Archbishop of Birmingham on 'Faith and Reason'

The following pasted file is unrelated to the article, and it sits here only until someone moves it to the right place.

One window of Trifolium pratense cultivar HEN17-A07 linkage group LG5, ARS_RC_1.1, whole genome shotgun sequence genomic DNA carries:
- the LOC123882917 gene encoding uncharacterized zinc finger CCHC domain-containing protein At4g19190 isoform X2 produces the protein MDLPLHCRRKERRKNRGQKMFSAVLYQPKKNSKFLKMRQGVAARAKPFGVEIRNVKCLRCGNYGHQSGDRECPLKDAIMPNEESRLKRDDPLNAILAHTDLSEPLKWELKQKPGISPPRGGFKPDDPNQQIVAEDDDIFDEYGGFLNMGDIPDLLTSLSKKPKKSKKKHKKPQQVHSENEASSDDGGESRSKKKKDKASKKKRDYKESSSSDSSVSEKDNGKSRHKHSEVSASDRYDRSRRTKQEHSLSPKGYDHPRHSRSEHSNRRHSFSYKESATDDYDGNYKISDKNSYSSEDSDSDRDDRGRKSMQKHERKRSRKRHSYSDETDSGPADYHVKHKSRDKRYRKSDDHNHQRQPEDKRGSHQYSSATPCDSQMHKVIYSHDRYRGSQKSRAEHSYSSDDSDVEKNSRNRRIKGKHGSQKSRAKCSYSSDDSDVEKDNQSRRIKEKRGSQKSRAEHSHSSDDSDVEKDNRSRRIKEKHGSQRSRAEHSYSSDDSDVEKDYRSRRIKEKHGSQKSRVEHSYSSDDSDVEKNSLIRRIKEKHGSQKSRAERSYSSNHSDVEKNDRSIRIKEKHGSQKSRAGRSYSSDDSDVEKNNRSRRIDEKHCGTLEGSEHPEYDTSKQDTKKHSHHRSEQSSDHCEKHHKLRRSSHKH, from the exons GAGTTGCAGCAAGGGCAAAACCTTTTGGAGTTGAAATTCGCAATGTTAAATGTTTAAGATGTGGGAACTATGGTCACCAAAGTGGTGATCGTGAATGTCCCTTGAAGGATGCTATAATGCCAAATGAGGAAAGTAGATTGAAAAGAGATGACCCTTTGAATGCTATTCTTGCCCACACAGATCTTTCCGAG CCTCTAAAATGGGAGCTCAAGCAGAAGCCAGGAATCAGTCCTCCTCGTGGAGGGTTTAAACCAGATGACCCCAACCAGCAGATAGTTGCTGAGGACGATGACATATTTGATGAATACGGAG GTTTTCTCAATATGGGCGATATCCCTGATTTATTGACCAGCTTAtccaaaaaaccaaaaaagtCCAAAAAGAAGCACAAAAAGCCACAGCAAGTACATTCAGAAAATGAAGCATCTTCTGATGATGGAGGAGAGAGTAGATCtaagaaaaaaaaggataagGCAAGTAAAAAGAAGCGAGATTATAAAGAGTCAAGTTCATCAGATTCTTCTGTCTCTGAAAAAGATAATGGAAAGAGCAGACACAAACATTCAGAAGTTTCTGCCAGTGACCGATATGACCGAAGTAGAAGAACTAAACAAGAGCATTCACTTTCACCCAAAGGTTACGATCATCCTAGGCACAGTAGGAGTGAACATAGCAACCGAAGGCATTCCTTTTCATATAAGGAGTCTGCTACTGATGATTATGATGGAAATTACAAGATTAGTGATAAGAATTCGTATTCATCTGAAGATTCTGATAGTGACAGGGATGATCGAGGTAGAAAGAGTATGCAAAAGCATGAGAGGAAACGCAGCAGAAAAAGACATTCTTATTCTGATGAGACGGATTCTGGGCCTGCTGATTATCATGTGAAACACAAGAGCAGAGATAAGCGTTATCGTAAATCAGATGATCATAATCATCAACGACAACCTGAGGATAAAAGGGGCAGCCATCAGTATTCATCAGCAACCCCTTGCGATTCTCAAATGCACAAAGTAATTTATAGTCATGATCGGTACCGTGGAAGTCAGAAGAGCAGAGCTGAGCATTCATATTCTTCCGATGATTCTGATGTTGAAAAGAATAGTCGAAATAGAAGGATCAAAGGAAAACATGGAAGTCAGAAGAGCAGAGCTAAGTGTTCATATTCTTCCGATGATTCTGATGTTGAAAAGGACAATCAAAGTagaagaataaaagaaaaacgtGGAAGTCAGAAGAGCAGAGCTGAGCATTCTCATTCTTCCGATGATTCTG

The Most Reverend Vincent Nichols, Archbishop of Birmingham, issued the following statement today, in the wake of the controversy over a quotation in Pope Benedict's lecture at Regensberg University. Muslims in Birmingham have expressed their deep regret and hurt at the words used by Pope Benedict XVI in his lecture at Regensburg University on Tuesday 12 September. I appreciate the restraint they have shown in expressing their views. Pope Benedict too, has made known how deeply upset he is at the offence that has occurred. The phrases used in Pope Benedict,s lecture are actually from a dialogue which took place in 1391; a Byzantine Christian king and Persian philosopher, a Christian and a Muslim, are talking together about their faiths and seeking deeper understanding. They were engaged in the kind of dialogue that we are seeking today. The thrust of the Pope's lecture, which so far has been entirely lost, is greatly relevant to today. His point is to emphasise the importance of our capacity for reason. He refers to violence only in as much as it is against right reason. He affirms that because it is against reason then it is against 'the nature of God'. Pope Benedict asks pertinent questions about the relationship of faith and reason in Islam. But the main conclusion Pope Benedict XVI draws is directly relevant to us. In his thinking we in the West are shooting ourselves in the foot in our search for mutual understanding between faiths and cultures by reducing our understanding of reason to mere practical reason based on observable evidence. Thus we give reason no part in this quest. If reason is not seen as one of the greatest capacities we have by which we explore the real meaning of life and give shape to moral principles then we are trying to build a harmonious society with one hand tied behind our backs. We are reduced to using focus groups to try and discover what is acceptable and right. There is a key sentence in Pope Benedict's lecture: 'A reason which is deaf to the divine and which relegates religion to the realm of sub cultures is incapable of entering into the dialogue of cultures today.' This is exactly where we are in our life today. The Government has just established a Commission on Integration & Cohesion. I sincerely hope the members of that Commission read this lecture by Pope Benedict XVI. If we fail to see and use the true scope of our gift of reason and its links with faith then we will always struggle for a cohesive society in Britain today. This academic lecture by Pope Benedict XVI is perceptive and very relevant. I hope that we will not be distracted by the reaction to it that has been created on the basis of a misunderstanding, deliberate or not, of what he actually said. The challenge is clear: in our search for harmony can we discover again the true scope of our capacity for reasoning and in this search can we work in profound partnership with our Muslim brothers and sisters? Meanwhile, in Birmingham, some months ago now, all the Islamic leaders of the region issued a solemn and formal statement that violence against innocent people was totally against the Islamic faith. The leaders of all the faiths in Birmingham, just a few days ago, issued a statement in which they said that such violence was against the tenets of each and every faith. Here we work together for the good of all.

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